Swedish home products retailer Ikea is withholding its planned entry into India although Asia's third-largest economy opened its doors this month to foreign direct investment up to 100 per cent in single brand product retail.
Mikael Ohlsson, the CEO of Ikea, the world's biggest furniture retailer, told the Financial Times that it will delay its entry into India as the Indian government's latest policy requires single-brand retailers to source 30-per cent of their goods from local small and medium-size companies.
Ohlsson said that although the change in policy was ''a very positive change, conditions applied to local sourcing were ''concerning'' and more easily met by food retailers than single-brand companies with established, global product ranges.
This month, the Indian government ratified a 24 November cabinet decision to raise the ownership limit to 100 per cent from 51 per cent for single- brand product retail, paving the way for foreign companies like Starbucks, Adidas and Ikea to open 100-per cent owned shops, but continued to block the entry of supermarket giants like Wal-Mart and Carrefour from its $400 billion retail market.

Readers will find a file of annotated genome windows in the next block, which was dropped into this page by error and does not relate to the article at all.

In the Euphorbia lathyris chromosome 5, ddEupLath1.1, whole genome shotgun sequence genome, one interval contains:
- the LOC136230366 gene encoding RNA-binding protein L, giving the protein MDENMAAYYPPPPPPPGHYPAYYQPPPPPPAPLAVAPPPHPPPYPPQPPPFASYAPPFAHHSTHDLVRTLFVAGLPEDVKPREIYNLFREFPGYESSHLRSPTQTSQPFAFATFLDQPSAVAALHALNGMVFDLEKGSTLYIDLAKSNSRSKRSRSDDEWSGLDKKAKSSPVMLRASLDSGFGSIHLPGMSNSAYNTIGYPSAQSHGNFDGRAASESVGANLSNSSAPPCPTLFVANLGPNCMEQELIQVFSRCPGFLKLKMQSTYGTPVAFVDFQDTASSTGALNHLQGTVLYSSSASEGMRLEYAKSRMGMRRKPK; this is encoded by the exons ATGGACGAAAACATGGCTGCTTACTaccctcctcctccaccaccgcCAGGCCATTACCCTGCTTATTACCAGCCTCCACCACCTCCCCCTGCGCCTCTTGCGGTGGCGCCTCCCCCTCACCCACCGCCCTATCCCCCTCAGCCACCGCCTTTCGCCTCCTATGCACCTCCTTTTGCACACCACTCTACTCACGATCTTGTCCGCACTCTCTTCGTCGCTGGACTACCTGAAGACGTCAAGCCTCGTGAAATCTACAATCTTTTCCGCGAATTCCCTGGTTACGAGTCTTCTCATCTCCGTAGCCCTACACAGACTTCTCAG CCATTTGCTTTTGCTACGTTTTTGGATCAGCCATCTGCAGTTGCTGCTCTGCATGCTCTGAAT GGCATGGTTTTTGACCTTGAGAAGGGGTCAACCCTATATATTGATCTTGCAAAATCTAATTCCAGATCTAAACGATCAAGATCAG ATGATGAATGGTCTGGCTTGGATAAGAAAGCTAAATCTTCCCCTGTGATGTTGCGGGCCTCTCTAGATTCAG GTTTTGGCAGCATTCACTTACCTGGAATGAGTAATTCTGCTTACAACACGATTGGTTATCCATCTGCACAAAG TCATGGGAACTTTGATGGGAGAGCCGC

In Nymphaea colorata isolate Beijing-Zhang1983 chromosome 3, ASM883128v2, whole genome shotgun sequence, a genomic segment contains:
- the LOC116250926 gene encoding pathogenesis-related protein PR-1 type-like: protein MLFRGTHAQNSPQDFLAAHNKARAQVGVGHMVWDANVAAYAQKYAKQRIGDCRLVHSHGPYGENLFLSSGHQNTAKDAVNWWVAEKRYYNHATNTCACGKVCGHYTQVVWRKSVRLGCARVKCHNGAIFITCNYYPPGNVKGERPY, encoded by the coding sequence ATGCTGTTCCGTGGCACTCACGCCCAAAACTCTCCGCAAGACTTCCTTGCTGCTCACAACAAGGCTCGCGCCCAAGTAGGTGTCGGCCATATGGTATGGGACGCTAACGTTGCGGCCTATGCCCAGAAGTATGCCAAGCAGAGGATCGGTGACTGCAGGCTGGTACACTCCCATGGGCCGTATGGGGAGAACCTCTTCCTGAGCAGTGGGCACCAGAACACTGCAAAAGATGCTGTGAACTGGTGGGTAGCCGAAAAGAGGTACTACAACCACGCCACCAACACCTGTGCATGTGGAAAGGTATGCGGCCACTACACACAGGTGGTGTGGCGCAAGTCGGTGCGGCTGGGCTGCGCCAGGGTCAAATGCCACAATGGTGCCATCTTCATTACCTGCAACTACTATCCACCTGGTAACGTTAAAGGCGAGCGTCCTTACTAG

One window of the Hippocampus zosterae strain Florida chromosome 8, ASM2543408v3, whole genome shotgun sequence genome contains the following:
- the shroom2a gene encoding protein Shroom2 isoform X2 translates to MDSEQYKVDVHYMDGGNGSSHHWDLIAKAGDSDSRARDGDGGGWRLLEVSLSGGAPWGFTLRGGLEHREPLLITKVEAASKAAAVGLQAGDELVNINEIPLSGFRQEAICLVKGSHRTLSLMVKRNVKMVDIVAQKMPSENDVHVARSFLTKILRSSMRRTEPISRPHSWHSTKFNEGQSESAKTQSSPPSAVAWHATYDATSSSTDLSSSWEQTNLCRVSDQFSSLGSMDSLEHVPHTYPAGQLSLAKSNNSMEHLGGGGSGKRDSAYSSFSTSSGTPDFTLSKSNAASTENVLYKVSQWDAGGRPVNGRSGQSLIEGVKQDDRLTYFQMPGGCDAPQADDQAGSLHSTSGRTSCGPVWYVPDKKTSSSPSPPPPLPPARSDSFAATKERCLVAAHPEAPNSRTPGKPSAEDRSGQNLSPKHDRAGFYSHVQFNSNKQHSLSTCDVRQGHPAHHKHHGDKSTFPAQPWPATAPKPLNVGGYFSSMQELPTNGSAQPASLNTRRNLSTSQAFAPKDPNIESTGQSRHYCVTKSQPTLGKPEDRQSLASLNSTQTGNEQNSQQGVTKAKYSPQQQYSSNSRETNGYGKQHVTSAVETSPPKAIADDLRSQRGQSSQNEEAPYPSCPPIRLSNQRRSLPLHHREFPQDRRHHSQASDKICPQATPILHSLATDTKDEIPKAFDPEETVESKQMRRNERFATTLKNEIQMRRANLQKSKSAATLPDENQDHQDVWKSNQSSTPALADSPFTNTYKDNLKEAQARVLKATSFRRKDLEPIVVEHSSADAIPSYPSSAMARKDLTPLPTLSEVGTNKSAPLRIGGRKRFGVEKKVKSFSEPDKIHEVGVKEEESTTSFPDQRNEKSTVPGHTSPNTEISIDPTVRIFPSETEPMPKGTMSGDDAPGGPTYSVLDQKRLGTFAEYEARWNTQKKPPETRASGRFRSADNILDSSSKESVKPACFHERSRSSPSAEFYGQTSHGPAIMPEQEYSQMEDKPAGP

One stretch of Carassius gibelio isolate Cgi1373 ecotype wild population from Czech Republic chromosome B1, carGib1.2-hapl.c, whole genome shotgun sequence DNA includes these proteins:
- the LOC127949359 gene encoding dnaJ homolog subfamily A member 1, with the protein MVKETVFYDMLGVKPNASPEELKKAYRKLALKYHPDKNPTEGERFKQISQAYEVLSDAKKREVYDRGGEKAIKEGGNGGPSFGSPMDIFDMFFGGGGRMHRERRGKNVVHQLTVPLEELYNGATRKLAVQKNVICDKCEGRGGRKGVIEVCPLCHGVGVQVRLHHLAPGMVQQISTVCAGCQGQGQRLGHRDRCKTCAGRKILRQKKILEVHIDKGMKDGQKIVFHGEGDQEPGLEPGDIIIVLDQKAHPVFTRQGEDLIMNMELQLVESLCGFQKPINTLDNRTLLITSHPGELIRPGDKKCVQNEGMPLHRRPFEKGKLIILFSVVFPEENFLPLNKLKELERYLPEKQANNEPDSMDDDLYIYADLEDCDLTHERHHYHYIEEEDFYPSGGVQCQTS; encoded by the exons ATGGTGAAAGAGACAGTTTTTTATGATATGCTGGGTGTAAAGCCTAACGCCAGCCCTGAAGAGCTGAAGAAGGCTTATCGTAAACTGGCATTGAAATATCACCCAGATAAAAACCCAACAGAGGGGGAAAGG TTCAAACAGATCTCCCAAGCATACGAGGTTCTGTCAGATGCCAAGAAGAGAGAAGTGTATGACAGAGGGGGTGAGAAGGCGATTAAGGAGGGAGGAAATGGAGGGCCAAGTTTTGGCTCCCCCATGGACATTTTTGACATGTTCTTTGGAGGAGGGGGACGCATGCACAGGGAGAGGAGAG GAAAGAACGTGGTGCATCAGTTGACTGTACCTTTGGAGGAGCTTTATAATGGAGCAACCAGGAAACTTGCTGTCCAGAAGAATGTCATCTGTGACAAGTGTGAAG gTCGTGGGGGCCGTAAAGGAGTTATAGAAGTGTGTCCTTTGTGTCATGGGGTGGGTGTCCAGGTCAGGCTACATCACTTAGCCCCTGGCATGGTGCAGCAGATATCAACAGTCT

Last December, the government planned to allow in foreign supermarket chains to set shops, but later backtracked amid parliamentary opposition and protests from small shopkeepers.
Ohlsson said his company was seeking clarity on restrictions imposed on entry to India, ''We need to see what [the restrictions] will mean for us. We are patient because the conditions need to be right. In this sector, when everything seems to be okay, then we will be in.''